Socially he built up a reputation as a ladies' man, having affairs with, as well as his friend Hugh Fraser's wife Antonia, Adnan Khashoggi's ex- wife Soraya - with whom, he was to discover recently, he had an illegitimate daughter - and Carol Thatcher. Aitken was used to casually discarding what he considered to be spent relationships, but the dumping of Margaret Thatcher's daughter proved costly. Lady Thatcher is said to have remarked that she would be damned if she was going to give a job to a man "who made Carol cry", and Aitken was never given the opportunity to escape the back benches during her term in office. She was also less than pleased when, in a newspaper interview, the brash young MP said of her: "I wouldn't say she is open-minded on the Middle East so much as empty-headed. She probably thinks Sinai is the plural of Sinus."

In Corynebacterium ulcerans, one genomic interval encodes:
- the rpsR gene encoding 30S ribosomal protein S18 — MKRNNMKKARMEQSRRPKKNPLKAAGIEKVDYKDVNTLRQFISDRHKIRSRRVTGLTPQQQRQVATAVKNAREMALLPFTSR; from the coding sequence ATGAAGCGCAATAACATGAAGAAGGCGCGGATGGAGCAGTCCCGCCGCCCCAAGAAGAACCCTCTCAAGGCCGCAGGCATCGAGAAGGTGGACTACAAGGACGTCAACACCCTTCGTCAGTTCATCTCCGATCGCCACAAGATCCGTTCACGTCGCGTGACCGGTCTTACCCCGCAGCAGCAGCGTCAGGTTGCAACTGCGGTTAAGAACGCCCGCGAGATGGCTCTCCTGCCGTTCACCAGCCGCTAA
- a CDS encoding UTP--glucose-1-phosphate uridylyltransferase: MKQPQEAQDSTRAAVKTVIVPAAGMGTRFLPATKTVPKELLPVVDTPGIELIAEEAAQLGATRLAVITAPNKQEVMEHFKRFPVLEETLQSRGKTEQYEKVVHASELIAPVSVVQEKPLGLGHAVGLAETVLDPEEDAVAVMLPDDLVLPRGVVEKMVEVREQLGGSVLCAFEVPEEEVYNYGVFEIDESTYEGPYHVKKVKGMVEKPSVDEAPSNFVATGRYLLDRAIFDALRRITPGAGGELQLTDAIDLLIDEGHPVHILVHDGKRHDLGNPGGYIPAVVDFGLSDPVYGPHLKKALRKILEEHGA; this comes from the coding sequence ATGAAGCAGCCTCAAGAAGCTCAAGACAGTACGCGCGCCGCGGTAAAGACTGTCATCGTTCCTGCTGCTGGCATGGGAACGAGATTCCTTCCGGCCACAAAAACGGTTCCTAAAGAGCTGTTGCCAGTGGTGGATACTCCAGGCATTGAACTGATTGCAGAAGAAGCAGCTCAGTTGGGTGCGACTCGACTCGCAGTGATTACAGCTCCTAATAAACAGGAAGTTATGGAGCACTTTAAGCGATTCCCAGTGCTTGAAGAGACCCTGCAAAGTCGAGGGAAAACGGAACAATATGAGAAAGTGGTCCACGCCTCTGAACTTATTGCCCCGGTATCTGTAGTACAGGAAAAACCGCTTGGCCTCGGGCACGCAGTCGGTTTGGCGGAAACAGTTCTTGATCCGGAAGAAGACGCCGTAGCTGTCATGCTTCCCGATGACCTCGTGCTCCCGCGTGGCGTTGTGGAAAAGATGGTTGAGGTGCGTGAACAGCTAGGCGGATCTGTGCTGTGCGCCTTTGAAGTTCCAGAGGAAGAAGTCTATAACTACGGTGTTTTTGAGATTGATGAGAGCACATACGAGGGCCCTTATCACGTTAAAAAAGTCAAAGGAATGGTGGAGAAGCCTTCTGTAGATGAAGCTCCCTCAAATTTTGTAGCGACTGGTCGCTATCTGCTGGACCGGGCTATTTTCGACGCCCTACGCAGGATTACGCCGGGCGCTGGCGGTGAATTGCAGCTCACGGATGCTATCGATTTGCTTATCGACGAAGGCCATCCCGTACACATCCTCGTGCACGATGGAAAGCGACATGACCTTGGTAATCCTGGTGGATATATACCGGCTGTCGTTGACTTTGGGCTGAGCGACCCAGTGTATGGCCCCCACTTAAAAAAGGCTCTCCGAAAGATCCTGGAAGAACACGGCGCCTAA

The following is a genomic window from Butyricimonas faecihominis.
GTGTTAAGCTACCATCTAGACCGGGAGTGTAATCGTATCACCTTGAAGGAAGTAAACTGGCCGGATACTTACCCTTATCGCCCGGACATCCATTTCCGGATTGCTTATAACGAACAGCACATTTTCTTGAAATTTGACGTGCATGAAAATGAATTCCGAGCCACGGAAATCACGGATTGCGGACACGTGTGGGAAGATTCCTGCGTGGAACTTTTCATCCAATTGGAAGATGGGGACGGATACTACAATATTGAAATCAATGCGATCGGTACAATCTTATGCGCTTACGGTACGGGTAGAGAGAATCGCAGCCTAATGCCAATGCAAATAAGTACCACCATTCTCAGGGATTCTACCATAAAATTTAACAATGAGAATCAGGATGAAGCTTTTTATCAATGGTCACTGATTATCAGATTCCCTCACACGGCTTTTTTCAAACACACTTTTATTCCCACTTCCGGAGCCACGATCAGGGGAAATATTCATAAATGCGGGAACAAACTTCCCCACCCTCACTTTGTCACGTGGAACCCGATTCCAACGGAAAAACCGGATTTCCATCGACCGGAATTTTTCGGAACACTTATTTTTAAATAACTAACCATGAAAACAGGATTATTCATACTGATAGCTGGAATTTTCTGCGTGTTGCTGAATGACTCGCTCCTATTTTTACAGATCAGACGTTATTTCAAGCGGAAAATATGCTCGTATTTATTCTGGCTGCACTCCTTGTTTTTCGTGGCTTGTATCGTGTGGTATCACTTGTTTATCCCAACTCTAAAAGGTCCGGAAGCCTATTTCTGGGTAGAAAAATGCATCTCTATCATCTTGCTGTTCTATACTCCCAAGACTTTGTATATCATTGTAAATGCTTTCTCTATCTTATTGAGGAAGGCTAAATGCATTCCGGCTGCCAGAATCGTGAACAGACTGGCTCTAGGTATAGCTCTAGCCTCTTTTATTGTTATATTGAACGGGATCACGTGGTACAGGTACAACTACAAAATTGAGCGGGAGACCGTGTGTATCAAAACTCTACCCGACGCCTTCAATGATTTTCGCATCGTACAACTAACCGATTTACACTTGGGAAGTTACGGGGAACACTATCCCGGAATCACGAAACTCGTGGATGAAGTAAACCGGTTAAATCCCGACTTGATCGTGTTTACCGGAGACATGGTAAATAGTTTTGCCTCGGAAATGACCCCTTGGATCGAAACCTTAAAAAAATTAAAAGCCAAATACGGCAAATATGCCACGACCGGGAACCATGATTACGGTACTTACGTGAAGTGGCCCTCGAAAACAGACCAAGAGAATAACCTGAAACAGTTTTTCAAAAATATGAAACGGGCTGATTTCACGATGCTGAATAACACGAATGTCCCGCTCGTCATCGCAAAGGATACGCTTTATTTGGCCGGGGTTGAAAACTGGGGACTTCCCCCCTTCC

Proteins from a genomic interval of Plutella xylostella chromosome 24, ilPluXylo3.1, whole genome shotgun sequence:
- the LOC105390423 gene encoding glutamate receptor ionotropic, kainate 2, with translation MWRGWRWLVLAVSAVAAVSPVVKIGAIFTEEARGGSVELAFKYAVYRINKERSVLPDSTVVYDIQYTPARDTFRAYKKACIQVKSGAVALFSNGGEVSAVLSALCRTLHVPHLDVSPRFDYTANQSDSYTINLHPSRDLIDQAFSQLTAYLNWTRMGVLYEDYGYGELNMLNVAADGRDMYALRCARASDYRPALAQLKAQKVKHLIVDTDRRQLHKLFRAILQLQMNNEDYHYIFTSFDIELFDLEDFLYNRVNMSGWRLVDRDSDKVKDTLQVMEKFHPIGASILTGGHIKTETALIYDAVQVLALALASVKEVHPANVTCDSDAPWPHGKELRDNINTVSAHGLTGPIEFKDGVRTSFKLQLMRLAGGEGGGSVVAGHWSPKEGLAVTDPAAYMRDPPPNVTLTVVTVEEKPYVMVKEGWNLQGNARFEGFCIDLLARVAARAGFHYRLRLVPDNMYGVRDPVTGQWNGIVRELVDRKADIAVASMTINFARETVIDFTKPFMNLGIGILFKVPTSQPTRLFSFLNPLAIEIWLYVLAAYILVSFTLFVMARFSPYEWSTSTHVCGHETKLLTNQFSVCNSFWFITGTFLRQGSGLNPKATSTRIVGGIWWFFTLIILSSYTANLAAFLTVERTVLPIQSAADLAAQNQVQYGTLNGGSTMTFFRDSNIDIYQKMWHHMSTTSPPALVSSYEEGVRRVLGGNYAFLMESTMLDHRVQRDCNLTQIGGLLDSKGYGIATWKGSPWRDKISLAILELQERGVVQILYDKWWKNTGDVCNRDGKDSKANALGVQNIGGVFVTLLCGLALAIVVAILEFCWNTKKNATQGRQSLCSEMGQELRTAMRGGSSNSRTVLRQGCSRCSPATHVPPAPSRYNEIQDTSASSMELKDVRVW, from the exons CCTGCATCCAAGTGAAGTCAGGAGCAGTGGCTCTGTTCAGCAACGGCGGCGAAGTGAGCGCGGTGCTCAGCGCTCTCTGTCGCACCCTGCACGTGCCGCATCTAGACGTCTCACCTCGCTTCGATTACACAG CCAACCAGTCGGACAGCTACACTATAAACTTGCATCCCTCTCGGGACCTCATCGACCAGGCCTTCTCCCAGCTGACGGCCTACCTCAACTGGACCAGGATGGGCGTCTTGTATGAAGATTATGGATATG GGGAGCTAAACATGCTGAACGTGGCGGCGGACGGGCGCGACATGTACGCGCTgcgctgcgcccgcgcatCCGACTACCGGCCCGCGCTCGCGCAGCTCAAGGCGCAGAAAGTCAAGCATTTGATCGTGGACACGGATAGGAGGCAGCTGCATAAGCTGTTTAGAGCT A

In l979 Aitken married Lolicia Azucki, a Swiss economist born in Yugoslavia. Even here there was an Arab connection. Lolicia was introduced to Aitken by the mother of an Arab aide of Prince Mohammed. Lolicia gave him children and outwardly Aitken seemed to settle into domesticity. His busy political and business life was, he said, buttressed by Christianity, and he served as a churchwarden of St Margaret's, Westminster. But, like so much else in his life, this was not the whole story. His affairs continued, including a sado-masochistic one with a prostitute.
Aitken finally made it to ministerial office under John Major, first as defence procurement minister, then as Treasury chief secretary. Through his contacts he boosted British arms sales in the region. In 1994 he was with John Major in Riyadh when the Saudis signed a pounds 5bn deal for Tornado fighter-bombers. Aitken was not slow to take credit for this business, and it also helped to some extent to camouflage his own mysterious dealings with the Saudis. However, as he climbed up the government ladder Aitken was starting to come under increased scrutiny.